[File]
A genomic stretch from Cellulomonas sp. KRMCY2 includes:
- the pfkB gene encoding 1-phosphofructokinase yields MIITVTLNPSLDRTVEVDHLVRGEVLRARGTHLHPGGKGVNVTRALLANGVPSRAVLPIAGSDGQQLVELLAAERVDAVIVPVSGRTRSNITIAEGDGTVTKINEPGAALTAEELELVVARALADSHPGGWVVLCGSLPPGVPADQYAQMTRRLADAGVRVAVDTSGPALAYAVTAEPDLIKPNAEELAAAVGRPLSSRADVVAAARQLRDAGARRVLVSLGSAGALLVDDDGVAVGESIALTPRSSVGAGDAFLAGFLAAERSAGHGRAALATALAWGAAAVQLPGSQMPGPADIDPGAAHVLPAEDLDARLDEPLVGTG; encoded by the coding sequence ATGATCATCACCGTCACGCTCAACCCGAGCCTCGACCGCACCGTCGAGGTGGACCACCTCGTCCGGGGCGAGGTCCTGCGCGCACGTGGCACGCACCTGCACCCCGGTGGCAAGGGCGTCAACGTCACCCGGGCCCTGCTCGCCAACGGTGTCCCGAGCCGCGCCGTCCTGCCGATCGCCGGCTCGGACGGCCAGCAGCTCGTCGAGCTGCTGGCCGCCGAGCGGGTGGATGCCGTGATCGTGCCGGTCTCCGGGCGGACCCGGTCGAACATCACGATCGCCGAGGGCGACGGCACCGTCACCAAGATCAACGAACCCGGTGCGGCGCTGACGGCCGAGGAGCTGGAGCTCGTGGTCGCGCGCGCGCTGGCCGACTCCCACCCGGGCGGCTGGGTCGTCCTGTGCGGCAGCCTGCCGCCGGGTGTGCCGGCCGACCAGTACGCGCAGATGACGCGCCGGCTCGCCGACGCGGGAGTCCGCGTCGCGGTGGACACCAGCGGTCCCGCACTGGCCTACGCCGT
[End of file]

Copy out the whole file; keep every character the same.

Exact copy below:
A genomic stretch from Cellulomonas sp. KRMCY2 includes:
- the pfkB gene encoding 1-phosphofructokinase yields MIITVTLNPSLDRTVEVDHLVRGEVLRARGTHLHPGGKGVNVTRALLANGVPSRAVLPIAGSDGQQLVELLAAERVDAVIVPVSGRTRSNITIAEGDGTVTKINEPGAALTAEELELVVARALADSHPGGWVVLCGSLPPGVPADQYAQMTRRLADAGVRVAVDTSGPALAYAVTAEPDLIKPNAEELAAAVGRPLSSRADVVAAARQLRDAGARRVLVSLGSAGALLVDDDGVAVGESIALTPRSSVGAGDAFLAGFLAAERSAGHGRAALATALAWGAAAVQLPGSQMPGPADIDPGAAHVLPAEDLDARLDEPLVGTG; encoded by the coding sequence ATGATCATCACCGTCACGCTCAACCCGAGCCTCGACCGCACCGTCGAGGTGGACCACCTCGTCCGGGGCGAGGTCCTGCGCGCACGTGGCACGCACCTGCACCCCGGTGGCAAGGGCGTCAACGTCACCCGGGCCCTGCTCGCCAACGGTGTCCCGAGCCGCGCCGTCCTGCCGATCGCCGGCTCGGACGGCCAGCAGCTCGTCGAGCTGCTGGCCGCCGAGCGGGTGGATGCCGTGATCGTGCCGGTCTCCGGGCGGACCCGGTCGAACATCACGATCGCCGAGGGCGACGGCACCGTCACCAAGATCAACGAACCCGGTGCGGCGCTGACGGCCGAGGAGCTGGAGCTCGTGGTCGCGCGCGCGCTGGCCGACTCCCACCCGGGCGGCTGGGTCGTCCTGTGCGGCAGCCTGCCGCCGGGTGTGCCGGCCGACCAGTACGCGCAGATGACGCGCCGGCTCGCCGACGCGGGAGTCCGCGTCGCGGTGGACACCAGCGGTCCCGCACTGGCCTACGCCGT